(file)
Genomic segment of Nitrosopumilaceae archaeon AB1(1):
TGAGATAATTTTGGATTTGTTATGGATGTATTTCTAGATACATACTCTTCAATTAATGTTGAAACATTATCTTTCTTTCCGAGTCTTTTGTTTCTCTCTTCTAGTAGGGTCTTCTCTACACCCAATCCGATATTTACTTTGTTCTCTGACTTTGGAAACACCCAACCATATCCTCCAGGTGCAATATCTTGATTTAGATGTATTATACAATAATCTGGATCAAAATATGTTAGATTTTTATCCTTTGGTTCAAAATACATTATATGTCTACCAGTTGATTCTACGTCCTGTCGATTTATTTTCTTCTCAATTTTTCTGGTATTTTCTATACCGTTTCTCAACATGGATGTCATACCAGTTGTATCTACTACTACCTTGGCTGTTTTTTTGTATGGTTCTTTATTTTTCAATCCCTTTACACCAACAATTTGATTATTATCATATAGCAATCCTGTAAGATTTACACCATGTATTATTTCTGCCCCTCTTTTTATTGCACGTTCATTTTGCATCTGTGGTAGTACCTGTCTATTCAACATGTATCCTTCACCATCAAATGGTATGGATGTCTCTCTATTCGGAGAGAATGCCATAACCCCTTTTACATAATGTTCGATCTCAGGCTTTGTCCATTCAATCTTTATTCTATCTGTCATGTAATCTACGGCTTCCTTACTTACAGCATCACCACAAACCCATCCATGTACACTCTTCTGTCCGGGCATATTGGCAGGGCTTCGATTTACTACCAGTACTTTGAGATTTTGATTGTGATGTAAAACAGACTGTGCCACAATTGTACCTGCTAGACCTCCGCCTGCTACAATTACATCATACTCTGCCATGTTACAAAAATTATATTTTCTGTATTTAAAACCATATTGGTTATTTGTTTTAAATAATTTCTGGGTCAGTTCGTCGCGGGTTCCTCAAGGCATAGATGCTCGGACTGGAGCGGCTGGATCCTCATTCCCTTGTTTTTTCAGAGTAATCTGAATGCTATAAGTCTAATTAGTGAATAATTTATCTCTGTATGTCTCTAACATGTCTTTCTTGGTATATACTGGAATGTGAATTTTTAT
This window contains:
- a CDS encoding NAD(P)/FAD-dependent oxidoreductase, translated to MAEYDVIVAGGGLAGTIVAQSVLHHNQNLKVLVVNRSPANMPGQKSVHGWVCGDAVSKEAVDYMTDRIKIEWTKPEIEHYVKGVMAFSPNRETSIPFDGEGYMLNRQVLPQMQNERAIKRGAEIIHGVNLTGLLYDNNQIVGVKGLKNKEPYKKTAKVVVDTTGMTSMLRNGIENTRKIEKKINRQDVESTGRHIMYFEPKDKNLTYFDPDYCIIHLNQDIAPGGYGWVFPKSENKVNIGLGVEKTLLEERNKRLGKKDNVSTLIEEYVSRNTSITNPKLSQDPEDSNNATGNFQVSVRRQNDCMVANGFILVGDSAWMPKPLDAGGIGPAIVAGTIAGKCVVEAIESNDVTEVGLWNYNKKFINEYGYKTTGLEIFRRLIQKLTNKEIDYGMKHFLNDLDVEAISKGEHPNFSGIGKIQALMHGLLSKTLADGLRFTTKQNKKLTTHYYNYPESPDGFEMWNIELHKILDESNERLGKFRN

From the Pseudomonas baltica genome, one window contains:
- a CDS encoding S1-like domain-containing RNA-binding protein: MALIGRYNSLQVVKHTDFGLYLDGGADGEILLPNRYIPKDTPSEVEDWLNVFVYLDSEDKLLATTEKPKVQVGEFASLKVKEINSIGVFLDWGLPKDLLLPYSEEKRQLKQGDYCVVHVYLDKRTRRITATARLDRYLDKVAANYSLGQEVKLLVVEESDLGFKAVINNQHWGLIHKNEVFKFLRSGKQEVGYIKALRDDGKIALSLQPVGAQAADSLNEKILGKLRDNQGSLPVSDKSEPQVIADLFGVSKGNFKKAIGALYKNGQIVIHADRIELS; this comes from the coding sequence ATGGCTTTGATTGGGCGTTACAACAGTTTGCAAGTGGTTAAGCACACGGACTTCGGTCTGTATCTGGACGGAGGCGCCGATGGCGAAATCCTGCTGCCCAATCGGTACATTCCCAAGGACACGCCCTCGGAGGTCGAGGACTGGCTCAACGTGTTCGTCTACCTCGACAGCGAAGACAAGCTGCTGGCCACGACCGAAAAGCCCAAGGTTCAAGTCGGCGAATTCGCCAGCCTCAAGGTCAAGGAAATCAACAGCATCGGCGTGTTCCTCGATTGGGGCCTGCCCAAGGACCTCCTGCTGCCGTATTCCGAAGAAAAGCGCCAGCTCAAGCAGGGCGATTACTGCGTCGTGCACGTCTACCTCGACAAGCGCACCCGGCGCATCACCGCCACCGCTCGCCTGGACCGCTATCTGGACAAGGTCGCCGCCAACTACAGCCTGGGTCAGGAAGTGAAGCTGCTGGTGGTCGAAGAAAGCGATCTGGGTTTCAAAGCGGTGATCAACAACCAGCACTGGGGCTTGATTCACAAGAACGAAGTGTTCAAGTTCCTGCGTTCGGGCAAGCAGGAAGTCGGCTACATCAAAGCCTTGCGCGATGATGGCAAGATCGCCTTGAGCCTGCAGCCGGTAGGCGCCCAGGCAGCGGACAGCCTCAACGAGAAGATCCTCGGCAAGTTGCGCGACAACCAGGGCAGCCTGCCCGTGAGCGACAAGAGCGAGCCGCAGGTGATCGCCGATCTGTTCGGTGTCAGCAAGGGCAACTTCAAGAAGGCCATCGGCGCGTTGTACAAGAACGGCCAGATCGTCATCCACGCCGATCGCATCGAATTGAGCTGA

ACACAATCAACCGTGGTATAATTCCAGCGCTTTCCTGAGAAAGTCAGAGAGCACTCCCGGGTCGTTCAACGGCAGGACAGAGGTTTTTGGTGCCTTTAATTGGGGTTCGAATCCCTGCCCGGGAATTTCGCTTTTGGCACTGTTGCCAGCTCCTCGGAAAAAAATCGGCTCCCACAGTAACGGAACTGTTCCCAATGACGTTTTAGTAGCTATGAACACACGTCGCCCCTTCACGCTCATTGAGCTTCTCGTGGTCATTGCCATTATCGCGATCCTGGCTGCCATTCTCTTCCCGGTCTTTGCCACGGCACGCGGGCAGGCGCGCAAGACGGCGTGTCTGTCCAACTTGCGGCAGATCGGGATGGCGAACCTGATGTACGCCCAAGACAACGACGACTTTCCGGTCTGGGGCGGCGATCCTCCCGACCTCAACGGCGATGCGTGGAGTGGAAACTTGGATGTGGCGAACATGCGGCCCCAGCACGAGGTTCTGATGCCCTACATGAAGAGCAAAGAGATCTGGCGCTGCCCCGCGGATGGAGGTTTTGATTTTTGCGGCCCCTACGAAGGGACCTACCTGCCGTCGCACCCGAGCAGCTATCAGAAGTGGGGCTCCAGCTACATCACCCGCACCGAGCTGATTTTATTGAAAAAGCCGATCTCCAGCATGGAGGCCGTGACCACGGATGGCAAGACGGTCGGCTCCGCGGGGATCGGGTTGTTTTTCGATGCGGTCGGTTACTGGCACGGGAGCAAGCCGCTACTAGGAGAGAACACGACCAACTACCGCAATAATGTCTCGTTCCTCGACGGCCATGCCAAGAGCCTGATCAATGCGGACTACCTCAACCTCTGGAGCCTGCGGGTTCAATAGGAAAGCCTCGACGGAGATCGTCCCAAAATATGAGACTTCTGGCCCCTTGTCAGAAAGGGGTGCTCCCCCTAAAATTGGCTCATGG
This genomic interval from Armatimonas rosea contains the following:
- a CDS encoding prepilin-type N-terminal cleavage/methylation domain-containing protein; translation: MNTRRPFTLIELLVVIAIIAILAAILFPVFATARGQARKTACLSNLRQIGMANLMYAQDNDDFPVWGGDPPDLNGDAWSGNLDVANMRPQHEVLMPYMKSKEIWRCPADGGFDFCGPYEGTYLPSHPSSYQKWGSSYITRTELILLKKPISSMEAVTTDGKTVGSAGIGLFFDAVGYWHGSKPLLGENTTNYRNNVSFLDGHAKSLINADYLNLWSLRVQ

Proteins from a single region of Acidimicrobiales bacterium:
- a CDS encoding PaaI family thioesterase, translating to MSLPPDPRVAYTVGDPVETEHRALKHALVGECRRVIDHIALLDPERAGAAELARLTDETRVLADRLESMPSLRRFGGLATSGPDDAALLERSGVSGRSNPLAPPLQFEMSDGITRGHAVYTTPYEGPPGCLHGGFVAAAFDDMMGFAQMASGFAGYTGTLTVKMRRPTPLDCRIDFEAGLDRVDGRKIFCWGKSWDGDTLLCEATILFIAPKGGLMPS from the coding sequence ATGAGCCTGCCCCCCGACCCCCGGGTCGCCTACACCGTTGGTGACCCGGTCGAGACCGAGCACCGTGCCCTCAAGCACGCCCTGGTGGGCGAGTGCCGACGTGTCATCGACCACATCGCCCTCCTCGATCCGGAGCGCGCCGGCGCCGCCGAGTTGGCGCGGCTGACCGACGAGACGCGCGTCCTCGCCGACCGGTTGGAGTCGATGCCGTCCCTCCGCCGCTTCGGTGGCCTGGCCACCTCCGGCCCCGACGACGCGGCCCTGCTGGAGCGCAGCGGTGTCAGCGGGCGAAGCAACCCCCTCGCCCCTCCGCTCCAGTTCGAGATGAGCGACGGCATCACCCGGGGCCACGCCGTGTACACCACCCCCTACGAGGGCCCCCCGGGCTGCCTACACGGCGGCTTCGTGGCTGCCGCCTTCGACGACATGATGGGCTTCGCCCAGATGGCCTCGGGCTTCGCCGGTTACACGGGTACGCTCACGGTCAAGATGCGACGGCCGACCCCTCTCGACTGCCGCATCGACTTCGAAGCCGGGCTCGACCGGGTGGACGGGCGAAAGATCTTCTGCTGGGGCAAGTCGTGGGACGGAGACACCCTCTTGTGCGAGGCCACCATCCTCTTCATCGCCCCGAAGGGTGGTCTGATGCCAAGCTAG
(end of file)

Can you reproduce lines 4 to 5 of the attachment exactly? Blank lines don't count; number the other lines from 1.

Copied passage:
- a CDS encoding NAD(P)/FAD-dependent oxidoreductase, translated to MAEYDVIVAGGGLAGTIVAQSVLHHNQNLKVLVVNRSPANMPGQKSVHGWVCGDAVSKEAVDYMTDRIKIEWTKPEIEHYVKGVMAFSPNRETSIPFDGEGYMLNRQVLPQMQNERAIKRGAEIIHGVNLTGLLYDNNQIVGVKGLKNKEPYKKTAKVVVDTTGMTSMLRNGIENTRKIEKKINRQDVESTGRHIMYFEPKDKNLTYFDPDYCIIHLNQDIAPGGYGWVFPKSENKVNIGLGVEKTLLEERNKRLGKKDNVSTLIEEYVSRNTSITNPKLSQDPEDSNNATGNFQVSVRRQNDCMVANGFILVGDSAWMPKPLDAGGIGPAIVAGTIAGKCVVEAIESNDVTEVGLWNYNKKFINEYGYKTTGLEIFRRLIQKLTNKEIDYGMKHFLNDLDVEAISKGEHPNFSGIGKIQALMHGLLSKTLADGLRFTTKQNKKLTTHYYNYPESPDGFEMWNIELHKILDESNERLGKFRN

From the Pseudomonas baltica genome, one window contains: